All Four of these Requirements are Critical
If any one of them is omitted then you won’t have a quest. Leave out the clear objective and people will constantly argue about what you’re trying to accomplish, and eventually they’ll lose interest. Leave out the emotion and no one will care about the project — it will be just another stupid objective that management gives them. Leave out the time component and there will be no urgency, no need to prioritize the project ahead of others. Leave out the delineation of effort and everyone will argue about who’s doing what. All four requirements have to be included for your quest to be successful.

People Can’t Participate in Multiple Quests Simultaneously
You can have multiple quests going on in your company at the same time, but each individual employee can only be a part of a single quest. If you give an employee a role in two quests then he or she won’t be able to emotionally commit to either of them. You might be able to get away with two simultaneous quests if you clearly prioritize one quest over the other. But the second quest distracts the employee, and it doesn’t allow the employee to devote subconscious time to solving the challenges that are encountered in the first quest.

The Connection between Quests and IT Strategy
I’ve talked about IT strategy in other articles and in my book, but I haven’t previously explored the connection between IT strategy and quests. I believe that the key to an effective IT strategy is focus: being able to communicate a few key objectives that your IT organization is trying to accomplish in order to increase its contribution to business success. Using a quest approach is an ideal way to achieve those focused IT objectives. Each major IT objective becomes a quest, and through a series of quests your IT organization will be able to make significant progress by focusing your employees on one thing at a time. You’ll be successful, and your employees will get the motivation they need and deserve.

The quest approach is used by many great companies. Look at the history of Apple, for example, and you’ll see that all of its major products were built using a quest approach. You’ll see the same thing at Pixar, at Sun, at GE and at IBM. The best products were built using a quest approach, and the best employee experiences came from participating in those quests.

If you have a really big objective — something that’s important to a significant number of people — then I highly recommend the quest approach. But while it’s extremely valuable, the quest approach can also be misused if you violate the rules I’ve defined in this article. Make sure you include a clear objective, an emotional tie, a time component and a clear delineation of work. And make absolutely sure that employees only participate in one quest at a time. Otherwise you’ll just discourage your employees, and you’ll hurt your reputation as a leader and as a motivator.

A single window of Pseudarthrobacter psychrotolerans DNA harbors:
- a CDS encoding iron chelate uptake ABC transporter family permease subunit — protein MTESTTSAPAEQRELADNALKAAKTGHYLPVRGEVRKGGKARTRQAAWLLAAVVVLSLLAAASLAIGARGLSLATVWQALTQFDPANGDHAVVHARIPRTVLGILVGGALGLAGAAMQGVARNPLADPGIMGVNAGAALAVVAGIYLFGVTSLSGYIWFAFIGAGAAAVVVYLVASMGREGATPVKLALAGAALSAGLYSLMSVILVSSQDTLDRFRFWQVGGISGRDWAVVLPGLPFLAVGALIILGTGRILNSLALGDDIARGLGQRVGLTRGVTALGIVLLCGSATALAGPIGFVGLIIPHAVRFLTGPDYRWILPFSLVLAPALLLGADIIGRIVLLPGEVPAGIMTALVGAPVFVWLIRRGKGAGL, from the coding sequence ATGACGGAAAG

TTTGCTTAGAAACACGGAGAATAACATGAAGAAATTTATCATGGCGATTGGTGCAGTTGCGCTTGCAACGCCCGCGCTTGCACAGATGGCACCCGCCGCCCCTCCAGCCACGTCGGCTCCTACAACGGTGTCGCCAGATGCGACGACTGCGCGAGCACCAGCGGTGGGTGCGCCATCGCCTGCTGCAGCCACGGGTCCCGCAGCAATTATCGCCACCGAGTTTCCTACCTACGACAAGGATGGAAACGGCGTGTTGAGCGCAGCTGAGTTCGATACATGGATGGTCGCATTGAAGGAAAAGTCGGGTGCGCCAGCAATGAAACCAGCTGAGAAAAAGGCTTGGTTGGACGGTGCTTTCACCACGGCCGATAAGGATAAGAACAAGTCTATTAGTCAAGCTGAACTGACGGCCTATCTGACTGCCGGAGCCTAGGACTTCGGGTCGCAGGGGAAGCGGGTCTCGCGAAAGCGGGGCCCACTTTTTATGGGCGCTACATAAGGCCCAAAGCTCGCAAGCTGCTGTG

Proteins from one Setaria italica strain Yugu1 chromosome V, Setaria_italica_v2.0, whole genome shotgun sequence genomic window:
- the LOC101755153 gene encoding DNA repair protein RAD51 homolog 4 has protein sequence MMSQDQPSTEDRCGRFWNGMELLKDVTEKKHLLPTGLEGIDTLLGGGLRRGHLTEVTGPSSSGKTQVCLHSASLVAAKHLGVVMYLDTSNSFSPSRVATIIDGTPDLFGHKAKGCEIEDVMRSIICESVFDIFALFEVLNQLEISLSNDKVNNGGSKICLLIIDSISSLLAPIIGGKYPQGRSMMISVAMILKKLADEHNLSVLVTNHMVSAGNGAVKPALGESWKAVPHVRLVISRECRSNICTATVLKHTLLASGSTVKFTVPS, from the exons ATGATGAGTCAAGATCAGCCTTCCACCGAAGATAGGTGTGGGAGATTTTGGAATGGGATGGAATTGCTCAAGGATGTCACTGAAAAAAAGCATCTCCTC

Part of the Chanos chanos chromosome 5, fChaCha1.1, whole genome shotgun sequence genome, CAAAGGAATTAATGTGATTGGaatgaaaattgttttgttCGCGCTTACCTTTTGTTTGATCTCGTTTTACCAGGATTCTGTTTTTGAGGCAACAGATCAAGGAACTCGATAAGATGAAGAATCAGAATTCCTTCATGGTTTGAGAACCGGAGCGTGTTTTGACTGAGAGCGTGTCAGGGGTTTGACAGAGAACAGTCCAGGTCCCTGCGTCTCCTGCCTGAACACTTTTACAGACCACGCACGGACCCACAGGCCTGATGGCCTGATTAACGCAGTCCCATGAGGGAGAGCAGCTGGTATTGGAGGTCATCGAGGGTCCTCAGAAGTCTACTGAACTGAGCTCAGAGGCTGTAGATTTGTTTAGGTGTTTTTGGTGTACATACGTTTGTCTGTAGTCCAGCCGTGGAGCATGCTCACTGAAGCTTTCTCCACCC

Life can be a series of quests, just like in books and in the movies. It can be fun to focus if we’re truly allowed to focus on one thing. We’ve still got a life to lead, and we’ll still have to do all of those mundane day-to-day things in our non-work time. But participating in a quest gives us something to be proud of, and it contributes to the meaning in our lives.

Comments on this entry are closed.

  • John Isenhour May 19, 2009, 9:55 am

    Sorry Harwell, I’ll have to take exception to a statement in your last post.

    Besides technology architecture for our organization, I also teach work and family relations, and I found the statement

    “You don’t stop the everyday stuff — caring for the kids, mowing the lawn — but you go through those things on autopilot because your thoughts and attention are focused on the goal.”

    To not be in alignment with increasing focus, productivity and enjoyment of life. Suggesting that one should parent on autopilot, is in direct conflict with what most parents, when you get right down to it, would say is one of the most important things in life.

    My view, and what I teach is that we do way too much on autopilot, and it does not seem to be a zero sum game, you can derive recharging your work life from being in the moment, if it is cutting the grass or playing with those you love.


  • Harwell May 20, 2009, 7:24 am

    Good point, John. My comment about family life on autopilot was out of line, and it doesn’t in fact reflect what I believe.

    My point was that when you’re focused on a primary goal like putting a man on the moon, a lot of other mundane stuff fades into the background and your quest occupies your subconscious thinking. But I should have used some other examples for things to do on autopilot. Maybe paying the bills, going to the dentist, etc. Not family.

    I also understand your point about “recharging” your work life by living in the moment. I’m not quite sure how to reconcile the two things: focusing your life versus living in the moment. Especially since the flow state you attain through focus actually leads to a strong sensation of living in the moment.

    Anyone else who wants to try to compare a flow state to living in the moment? Or maybe I’ll come back to this in a future article.